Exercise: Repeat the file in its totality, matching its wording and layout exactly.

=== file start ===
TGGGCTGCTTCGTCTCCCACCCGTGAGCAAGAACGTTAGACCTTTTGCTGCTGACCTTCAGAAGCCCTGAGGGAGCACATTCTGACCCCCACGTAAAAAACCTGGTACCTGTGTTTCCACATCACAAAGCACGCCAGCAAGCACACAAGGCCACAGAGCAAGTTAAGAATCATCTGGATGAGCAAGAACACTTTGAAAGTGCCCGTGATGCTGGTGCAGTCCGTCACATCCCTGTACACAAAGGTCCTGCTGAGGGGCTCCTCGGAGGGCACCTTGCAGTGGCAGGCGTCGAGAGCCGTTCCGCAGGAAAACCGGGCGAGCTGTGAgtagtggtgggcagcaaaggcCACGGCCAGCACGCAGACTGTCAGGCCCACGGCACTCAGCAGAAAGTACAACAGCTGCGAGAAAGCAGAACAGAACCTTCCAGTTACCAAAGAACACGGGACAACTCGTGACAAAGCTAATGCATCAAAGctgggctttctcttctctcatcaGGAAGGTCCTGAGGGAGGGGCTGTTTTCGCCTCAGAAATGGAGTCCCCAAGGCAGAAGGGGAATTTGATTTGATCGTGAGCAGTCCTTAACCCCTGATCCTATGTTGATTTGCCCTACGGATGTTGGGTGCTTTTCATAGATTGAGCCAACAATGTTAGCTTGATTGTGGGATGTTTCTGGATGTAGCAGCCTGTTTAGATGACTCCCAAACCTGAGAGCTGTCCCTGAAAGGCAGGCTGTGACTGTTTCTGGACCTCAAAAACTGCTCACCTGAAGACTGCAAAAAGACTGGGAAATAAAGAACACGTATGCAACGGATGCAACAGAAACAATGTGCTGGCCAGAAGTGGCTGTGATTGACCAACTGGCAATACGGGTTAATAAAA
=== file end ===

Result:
TGGGCTGCTTCGTCTCCCACCCGTGAGCAAGAACGTTAGACCTTTTGCTGCTGACCTTCAGAAGCCCTGAGGGAGCACATTCTGACCCCCACGTAAAAAACCTGGTACCTGTGTTTCCACATCACAAAGCACGCCAGCAAGCACACAAGGCCACAGAGCAAGTTAAGAATCATCTGGATGAGCAAGAACACTTTGAAAGTGCCCGTGATGCTGGTGCAGTCCGTCACATCCCTGTACACAAAGGTCCTGCTGAGGGGCTCCTCGGAGGGCACCTTGCAGTGGCAGGCGTCGAGAGCCGTTCCGCAGGAAAACCGGGCGAGCTGTGAgtagtggtgggcagcaaaggcCACGGCCAGCACGCAGACTGTCAGGCCCACGGCACTCAGCAGAAAGTACAACAGCTGCGAGAAAGCAGAACAGAACCTTCCAGTTACCAAAGAACACGGGACAACTCGTGACAAAGCTAATGCATCAAAGctgggctttctcttctctcatcaGGAAGGTCCTGAGGGAGGGGCTGTTTTCGCCTCAGAAATGGAGTCCCCAAGGCAGAAGGGGAATTTGATTTGATCGTGAGCAGTCCTTAACCCCTGATCCTATGTTGATTTGCCCTACGGATGTTGGGTGCTTTTCATAGATTGAGCCAACAATGTTAGCTTGATTGTGGGATGTTTCTGGATGTAGCAGCCTGTTTAGATGACTCCCAAACCTGAGAGCTGTCCCTGAAAGGCAGGCTGTGACTGTTTCTGGACCTCAAAAACTGCTCACCTGAAGACTGCAAAAAGACTGGGAAATAAAGAACACGTATGCAACGGATGCAACAGAAACAATGTGCTGGCCAGAAGTGGCTGTGATTGACCAACTGGCAATACGGGTTAATAAAA